COVID deaths rise by 6, health leader urges vaccination

Jerrie Whiteley
Herald Democrat
Sherman Neurologist Andres Morales talks about the importance of COVID-19 vaccines at Hispanic Heritage Festival in 2021.

The ongoing pandemic of COVID-19 has changed just about every facet of life in Grayson County in one way or another including the fall festival season. At last week's Hispanic Heritage Festival, a vaccination station was included among the booths for sweets and other goodies.

Sherman Neurologist Andres Morales urged those in attendance to take advantage of the booth and get vaccinated to protect themselves and their community.

"It is very important that we take this very seriously," Morales said in both Spanish and English to the crowd. "Now days we are actually dealing with a pandemic that is actually worse, more intense than what we saw last year. The media people have gotten tired of talking about this so you don't hear about it as much but behind the scenes we are seeing a lot of infections and a lot of deaths here in our community everyday, somebody passes from this infection."

Morales said there is good new though that this fall there are vaccines to help fight the virus but they will only work if the majority of the population gets them. 

A report released from the Grayson County Office of Emergency Management on Tuesday evening showed there were 342 active cases in the county on that day. A report also showed that the number of Grayson County people who died COVID-19 related deaths in the county had rise by six over the weekend and stood at 427.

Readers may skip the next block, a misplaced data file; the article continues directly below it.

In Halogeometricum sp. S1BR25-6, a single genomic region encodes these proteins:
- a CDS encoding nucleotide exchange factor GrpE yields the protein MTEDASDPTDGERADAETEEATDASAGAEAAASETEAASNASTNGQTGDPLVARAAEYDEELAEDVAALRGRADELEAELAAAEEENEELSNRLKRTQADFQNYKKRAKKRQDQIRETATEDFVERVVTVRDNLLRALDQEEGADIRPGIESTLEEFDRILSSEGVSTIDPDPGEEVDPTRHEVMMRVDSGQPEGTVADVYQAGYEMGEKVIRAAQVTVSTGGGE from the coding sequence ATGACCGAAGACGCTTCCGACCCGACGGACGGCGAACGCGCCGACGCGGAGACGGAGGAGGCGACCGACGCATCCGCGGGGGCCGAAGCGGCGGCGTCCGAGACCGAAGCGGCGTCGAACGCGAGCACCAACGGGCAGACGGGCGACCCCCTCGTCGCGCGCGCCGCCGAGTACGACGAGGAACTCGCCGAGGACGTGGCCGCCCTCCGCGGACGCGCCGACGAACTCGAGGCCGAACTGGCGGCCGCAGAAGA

So far, 48,238 of the county's 135,543 residents have been fully vaccinated. That represents 42 percent of those over the age of 12. 

Morales said more and more communities and countries are requiring proof of vaccine for travel and that people should probably expect even greater restrictions in the upcoming months. 

"There is no reason why we cannot continue to work and provide for our families and our communities and the same time remain safe and prevent the spread of this terrible pandemic," he said in closing. 

Getting tested:

Places where one can get a test by appointment only include: 

•Local doctor’s office, or if they prefer:

•CVS (

•Walgreens (

•Advanced Laboratory Services (

The release cautioned people to expect delays in this process because the testing sites are all very busy right now with the recent surge in cases. 

Getting vaccinated:

Vaccines are readily available at many local pharmacies and grocery stores. In addition, they are available at the Grayson County Health Clinic. Walk-in clinics are held every Tuesday from 9:30 a.m. to 12:30 p.m. at the Grayson County Health Department (Sherman location only) at 515 N Walnut, Sherman.. Vaccines will be administered on a first come, first serve basis. No pre-registration is required for the walk in clinics. COVID-19 vaccines are available to all Grayson County residents ages 12 years and older. If the vaccine recipient is a minor, a parent or guardian must be present.

They are also available in the lobby of Wilson N. Jones Regional Medical Center in Sherman on Monday mornings, Morales said.

Jerrie Whiteley is the Criminal Justice Editor for the Herald Democrat. She can be reached at